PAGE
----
Home Learning Setup Ideas and Tips

With virtual learning plans being rolled out by districts, parents are wondering how to create a homeschool room. Advice from parents: It really depends.

July 28, 2020

When the majority of schools across the country closed last spring, many parents had to figure out quickly not only how they’d do home learning, but also where. Not every home has an extra room to create a workspace with a desk and other accoutrements necessary. And even if they did, not every child even learns well in that setting.

As districts all over the U.S. are still figuring out how they’re going to reopen, many have announced there will be at least a portion of learning at home. In the meantime, parents have had a few months to consider the wheres, whens, and hows of their spring setups and have come up with creative and practical ways to make it work better for their families.

The Where

Jennifer Stach, a mom of two middle schoolers in Littleton, Mass., found their homework station less than ideal last spring. While her home’s open layout gave her sons space, she says, it only worked “as long as they weren’t on a call. If one was doing homework and the other had a meeting, it just didn’t work.”

Stach says she happened to have an old entertainment center, “and that led me into…wait a minute, if I take everything out, it’s a nice workspace.” So she did just that, resulting in an enclosed area her 11-year-old son calls “the learning box.”

Stach, who’s also an educator, recognizes that not all homes have the space, or recyclable furniture at the ready, to make their own “learning box.”

Depending on learning plans and kids’ ages, she says, “get creative with bedrooms.” This could mean using a small desk or even something that can function as a “desk,” like an old end table.

Michelle L., a homeschooling mom, says that without the space to have a dedicated homeschool room, her kids are used to learning in the spaces they have. “We primarily homeschool at the dining room table or in the living room—floor, floor pillows, coffee table, or couch.”

“I think kids benefit from being able to move in different ways throughout the day too, not sitting constantly at a desk or table to do all their work,” she says.

Jennifer Adler, a mom from Needham, Mass., who homeschools her two girls, suggests including kids in figuring out what works for them.

“[My] 14-year-old wanted the privacy of her room. Younger kids, like my 11-year-old, will likely want to be where you are,” she says.

Some parents caution that when it comes to planning a homeschool room or dedicated learning setup, prepare to make adjustments.

Rayann M., a mom of two, says that when learning went virtual last spring, she was able to create a learning space for her kids just by using what was around the house.

“My kids begged for a room with a desk setup and reading nooks. We didn’t spend any money and just repurposed what we had,” she says.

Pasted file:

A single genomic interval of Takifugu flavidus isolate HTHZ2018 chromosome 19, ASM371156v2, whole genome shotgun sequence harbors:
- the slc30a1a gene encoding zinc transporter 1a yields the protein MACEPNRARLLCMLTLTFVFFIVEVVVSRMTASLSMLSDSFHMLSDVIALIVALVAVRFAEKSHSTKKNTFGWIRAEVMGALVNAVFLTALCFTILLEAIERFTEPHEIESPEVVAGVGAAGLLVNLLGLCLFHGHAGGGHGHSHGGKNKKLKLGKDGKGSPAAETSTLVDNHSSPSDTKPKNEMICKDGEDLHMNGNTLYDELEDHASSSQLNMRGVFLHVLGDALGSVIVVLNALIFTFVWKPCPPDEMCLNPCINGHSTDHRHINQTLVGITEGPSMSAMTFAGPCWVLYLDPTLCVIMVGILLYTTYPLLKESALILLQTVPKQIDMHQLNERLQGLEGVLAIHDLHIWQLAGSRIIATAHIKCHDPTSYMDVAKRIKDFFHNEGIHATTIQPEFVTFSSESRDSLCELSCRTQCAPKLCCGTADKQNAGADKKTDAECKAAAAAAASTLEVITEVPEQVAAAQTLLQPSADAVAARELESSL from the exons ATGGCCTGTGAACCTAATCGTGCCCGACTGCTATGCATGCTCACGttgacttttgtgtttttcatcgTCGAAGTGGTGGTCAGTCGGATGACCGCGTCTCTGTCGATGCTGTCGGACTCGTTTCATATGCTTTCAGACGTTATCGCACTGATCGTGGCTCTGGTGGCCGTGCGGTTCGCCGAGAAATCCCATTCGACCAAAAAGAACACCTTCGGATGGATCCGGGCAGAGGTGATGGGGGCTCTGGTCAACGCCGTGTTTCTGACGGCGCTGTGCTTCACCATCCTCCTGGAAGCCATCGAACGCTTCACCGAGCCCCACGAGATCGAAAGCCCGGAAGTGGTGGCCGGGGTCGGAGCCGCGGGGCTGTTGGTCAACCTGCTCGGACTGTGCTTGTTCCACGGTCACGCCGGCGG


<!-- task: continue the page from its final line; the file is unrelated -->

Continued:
But it didn’t last.

“They only used that space for about a week and then ended up just finding wherever was comfortable at the time,” she says.

The When

If a home does have a spare room or office space, it can help to “schedule [learning] in shifts depending on who has Google chats, etc. To be rotating in and out depending on who needs a private space,” Stach says.

Scheduling differently rather than setting up revamped learning spaces is the plan for Jenn Shelley, a mom of three young boys, two of whom did their home learning at the kitchen table last spring.

If virtual learning continues in the fall, she says, she’ll need to keep them at the table “mainly due to their ages. That way I can keep an eye on them and make sure they are working and not playing games on the computer.”

What she would need to do differently in the fall, she says, is “try to do their schooling at separate times instead of at once. My husband and I are both working from home so it’s really challenging for us all to be working at once. So I would do one morning session and one afternoon session.”

“That way we are just fielding one set of questions while trying to get our own work done,” she says.

The How

Providing order and organization for kids of all ages can help them (and parents, too) get through home learning more smoothly.

For younger students

Keep a small basket or shoe box nearby with necessary (age-appropriate) supplies to get work done.

To the extent possible, stick to a bedtime hour and planned routine on every school night. For example: bath or shower, story, and bed.

Encourage them to organize their areas by purchasing small trays or paper folders where they can learn to file completed work, assignments due, etc.

For older students

Account for big kids having bigger needs. In Stach’s “learning box,” she says, “There is storage up above and on either side of the leg hole for any supplies or materials Ethan may need. It’s connected wirelessly to a printer so he can grind out his own worksheets.”

…and more clutter. A small accordion file with a slot for each subject is ideal for assignments they want to keep for the term or maybe even the whole year. A real clutter helper for a student with a computer and scanner is to scan key assignments and store them in an electronic desktop file to access later.

Adler recommends posting a schedule for every week and encouraging kids to check it often so they know what each day will look like.

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